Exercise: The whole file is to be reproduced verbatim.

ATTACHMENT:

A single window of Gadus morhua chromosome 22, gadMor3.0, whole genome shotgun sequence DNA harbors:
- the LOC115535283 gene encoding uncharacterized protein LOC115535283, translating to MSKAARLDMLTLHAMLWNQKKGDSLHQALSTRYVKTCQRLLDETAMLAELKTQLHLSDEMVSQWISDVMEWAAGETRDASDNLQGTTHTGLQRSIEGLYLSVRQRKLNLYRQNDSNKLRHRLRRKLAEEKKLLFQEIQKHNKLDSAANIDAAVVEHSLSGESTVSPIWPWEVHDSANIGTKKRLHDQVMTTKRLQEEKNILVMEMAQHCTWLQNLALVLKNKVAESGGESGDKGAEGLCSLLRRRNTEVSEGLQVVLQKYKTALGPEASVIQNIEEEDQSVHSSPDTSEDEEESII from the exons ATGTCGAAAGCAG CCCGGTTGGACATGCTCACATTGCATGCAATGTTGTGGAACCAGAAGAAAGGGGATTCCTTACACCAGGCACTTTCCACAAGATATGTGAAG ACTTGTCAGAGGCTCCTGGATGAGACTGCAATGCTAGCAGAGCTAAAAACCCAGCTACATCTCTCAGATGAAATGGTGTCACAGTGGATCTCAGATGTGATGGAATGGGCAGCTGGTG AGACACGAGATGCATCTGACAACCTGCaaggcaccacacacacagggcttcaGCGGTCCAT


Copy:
A single window of Gadus morhua chromosome 22, gadMor3.0, whole genome shotgun sequence DNA harbors:
- the LOC115535283 gene encoding uncharacterized protein LOC115535283, translating to MSKAARLDMLTLHAMLWNQKKGDSLHQALSTRYVKTCQRLLDETAMLAELKTQLHLSDEMVSQWISDVMEWAAGETRDASDNLQGTTHTGLQRSIEGLYLSVRQRKLNLYRQNDSNKLRHRLRRKLAEEKKLLFQEIQKHNKLDSAANIDAAVVEHSLSGESTVSPIWPWEVHDSANIGTKKRLHDQVMTTKRLQEEKNILVMEMAQHCTWLQNLALVLKNKVAESGGESGDKGAEGLCSLLRRRNTEVSEGLQVVLQKYKTALGPEASVIQNIEEEDQSVHSSPDTSEDEEESII from the exons ATGTCGAAAGCAG CCCGGTTGGACATGCTCACATTGCATGCAATGTTGTGGAACCAGAAGAAAGGGGATTCCTTACACCAGGCACTTTCCACAAGATATGTGAAG ACTTGTCAGAGGCTCCTGGATGAGACTGCAATGCTAGCAGAGCTAAAAACCCAGCTACATCTCTCAGATGAAATGGTGTCACAGTGGATCTCAGATGTGATGGAATGGGCAGCTGGTG AGACACGAGATGCATCTGACAACCTGCaaggcaccacacacacagggcttcaGCGGTCCAT